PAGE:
Flashy lures like Kastmasters are a favorite of the local shore anglers, while boat anglers prefer trolling spinners or popgear and a worm. Fly fishing is best from the west end of the lake during late summer and fall. Of course a worm or power bait will also do the trick, since the fish in the area are incredibly plentiful. During the early spring and late fall (heavy feeding times), since large trout have such an affinity for chubs; anglers like to use worms to attract the chubs, and then use chunks of the chubs to attract larger trout. Big trout love chubs, and we love big trout. Thanks to the allowance of boats and the available boat ramp at Navajo Lake, it is the ideal spot for fishing from shore or boat near Duck Creek Village.
Aspen Mirror Lake - Duck Creek Village, Utah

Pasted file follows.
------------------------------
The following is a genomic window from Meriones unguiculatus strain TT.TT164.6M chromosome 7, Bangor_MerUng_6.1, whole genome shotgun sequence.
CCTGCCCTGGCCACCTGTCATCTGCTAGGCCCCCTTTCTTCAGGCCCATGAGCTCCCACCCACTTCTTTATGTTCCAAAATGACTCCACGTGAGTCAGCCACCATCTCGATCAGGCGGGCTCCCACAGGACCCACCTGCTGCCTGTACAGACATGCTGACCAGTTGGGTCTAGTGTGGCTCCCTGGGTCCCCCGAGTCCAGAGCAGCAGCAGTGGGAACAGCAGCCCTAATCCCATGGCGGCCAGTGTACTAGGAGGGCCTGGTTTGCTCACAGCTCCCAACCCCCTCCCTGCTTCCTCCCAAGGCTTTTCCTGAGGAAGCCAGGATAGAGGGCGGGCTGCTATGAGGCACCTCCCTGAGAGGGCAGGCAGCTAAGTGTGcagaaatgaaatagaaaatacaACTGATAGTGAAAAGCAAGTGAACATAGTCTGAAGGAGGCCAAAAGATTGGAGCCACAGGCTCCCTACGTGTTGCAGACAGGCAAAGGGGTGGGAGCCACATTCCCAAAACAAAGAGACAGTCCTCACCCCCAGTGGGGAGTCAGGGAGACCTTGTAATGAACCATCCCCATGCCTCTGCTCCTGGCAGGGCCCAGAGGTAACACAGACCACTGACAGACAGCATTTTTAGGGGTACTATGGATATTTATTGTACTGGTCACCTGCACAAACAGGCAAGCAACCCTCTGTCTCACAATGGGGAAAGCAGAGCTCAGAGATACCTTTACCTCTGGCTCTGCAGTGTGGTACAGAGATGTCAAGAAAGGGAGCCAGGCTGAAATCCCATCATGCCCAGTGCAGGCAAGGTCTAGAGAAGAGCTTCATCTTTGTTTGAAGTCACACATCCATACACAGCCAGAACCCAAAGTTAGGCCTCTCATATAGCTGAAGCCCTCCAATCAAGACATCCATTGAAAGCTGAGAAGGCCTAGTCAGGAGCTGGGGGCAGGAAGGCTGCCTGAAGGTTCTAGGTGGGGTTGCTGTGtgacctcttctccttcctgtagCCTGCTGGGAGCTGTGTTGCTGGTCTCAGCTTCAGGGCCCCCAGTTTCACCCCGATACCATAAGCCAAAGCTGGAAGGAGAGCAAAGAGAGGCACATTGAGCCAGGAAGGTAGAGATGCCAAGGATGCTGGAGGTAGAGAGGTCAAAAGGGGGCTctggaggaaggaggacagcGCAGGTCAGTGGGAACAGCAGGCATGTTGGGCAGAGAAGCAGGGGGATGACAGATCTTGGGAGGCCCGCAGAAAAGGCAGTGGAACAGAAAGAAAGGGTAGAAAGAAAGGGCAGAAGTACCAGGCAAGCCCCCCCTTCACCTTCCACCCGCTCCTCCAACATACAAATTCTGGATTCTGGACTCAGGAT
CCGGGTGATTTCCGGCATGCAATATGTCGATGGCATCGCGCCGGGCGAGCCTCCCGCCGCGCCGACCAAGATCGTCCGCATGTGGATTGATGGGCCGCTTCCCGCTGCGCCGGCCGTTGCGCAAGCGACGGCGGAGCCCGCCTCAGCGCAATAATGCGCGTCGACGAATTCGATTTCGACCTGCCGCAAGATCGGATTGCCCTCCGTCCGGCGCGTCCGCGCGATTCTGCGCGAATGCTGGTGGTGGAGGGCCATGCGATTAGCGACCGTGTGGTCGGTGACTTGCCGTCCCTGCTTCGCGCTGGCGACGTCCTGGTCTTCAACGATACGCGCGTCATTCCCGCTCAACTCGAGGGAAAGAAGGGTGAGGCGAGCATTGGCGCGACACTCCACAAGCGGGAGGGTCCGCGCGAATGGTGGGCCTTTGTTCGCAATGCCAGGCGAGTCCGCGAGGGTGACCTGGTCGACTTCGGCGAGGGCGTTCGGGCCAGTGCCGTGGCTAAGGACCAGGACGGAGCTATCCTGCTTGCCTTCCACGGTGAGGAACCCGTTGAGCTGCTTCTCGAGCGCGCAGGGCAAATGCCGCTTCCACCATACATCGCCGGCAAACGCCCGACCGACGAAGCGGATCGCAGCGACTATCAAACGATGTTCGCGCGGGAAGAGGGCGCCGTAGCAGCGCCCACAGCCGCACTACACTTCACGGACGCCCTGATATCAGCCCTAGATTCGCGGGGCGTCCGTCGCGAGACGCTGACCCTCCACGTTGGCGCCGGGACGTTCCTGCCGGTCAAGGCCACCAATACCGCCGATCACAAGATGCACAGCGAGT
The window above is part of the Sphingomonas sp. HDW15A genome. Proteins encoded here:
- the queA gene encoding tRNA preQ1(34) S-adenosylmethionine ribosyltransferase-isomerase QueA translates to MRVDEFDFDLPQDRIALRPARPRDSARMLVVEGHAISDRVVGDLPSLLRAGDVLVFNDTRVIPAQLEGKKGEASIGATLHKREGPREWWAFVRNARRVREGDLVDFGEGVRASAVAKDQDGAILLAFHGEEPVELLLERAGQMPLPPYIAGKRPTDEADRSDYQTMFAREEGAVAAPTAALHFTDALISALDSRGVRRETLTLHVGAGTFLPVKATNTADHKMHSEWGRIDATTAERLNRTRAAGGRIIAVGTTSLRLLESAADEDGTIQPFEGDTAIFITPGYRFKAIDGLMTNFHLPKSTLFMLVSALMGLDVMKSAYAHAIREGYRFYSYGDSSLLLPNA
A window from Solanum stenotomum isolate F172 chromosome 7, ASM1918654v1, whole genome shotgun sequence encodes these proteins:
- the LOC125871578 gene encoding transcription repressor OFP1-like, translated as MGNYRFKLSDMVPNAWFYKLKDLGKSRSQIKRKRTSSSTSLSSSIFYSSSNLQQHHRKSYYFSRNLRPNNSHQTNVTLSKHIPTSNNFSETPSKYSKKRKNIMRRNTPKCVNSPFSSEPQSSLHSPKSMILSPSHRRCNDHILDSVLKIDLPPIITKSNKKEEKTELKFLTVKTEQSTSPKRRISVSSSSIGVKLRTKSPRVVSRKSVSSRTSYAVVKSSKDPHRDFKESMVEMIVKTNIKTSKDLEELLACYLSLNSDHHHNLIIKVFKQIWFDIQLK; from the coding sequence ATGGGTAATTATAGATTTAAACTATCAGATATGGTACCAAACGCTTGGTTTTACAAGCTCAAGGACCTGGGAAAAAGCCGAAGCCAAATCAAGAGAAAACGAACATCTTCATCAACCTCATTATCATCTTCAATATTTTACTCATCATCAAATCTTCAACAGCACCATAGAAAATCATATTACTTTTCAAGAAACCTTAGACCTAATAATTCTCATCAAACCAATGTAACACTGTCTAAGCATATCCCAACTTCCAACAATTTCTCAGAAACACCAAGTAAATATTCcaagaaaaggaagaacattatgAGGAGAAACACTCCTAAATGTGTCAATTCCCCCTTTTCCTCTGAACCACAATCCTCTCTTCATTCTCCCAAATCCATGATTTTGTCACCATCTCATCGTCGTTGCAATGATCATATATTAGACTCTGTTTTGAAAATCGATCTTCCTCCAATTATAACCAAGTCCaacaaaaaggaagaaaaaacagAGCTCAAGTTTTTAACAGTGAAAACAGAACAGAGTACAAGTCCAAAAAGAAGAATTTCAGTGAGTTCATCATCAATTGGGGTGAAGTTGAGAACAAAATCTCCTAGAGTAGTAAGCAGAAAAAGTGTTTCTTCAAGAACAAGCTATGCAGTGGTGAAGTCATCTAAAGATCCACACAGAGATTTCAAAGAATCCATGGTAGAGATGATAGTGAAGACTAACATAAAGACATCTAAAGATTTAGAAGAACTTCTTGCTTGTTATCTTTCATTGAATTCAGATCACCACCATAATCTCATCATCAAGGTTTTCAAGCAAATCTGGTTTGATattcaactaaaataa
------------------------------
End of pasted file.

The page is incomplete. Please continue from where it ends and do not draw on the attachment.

Aspen Mirror Lake draws a large fishing demographic each year. The name is a literal depiction of the mirror-like water reflecting the thicket of aspens surrounding the lake. Though it is located just 0.5 miles from the quaint Duck Creek Village, it is a world away from any town or city. The lake remains unseen from the main highway, but easily found through a short drive from the sign on the road marking the destination, and then a walking path from the parking area. At an elevation of 8,500 feet above sea level, the air is always crisp, and the scenery is always remarkable. Surrounding the lake, you can find perfect settings for picnics and watching for deer that come to the lake to drink. Boats and float tubes are not permitted on the lake due to the small size (3 surface acres.) The lake is heavily stocked throughout the summer with a variety of catchable trout breeds including Fingerling Brook Trout and Rainbow Trout. Essentially every type of fishing is effective here, although fly-fishing seems to be predominately popular. Optimal choices for baits include traditional bait, especially power baits. Spinners with bright colors, and lures like the Cyclone are also quite popular among fishermen in the area. The lake is closed to fishing each year from January 1st to the 3rd Saturday in April in an effort to protect congregating fish in the underwater springs. Statewide regulations apply to the lake, and fishing licenses can be easily purchased in the town of Duck Creek Village.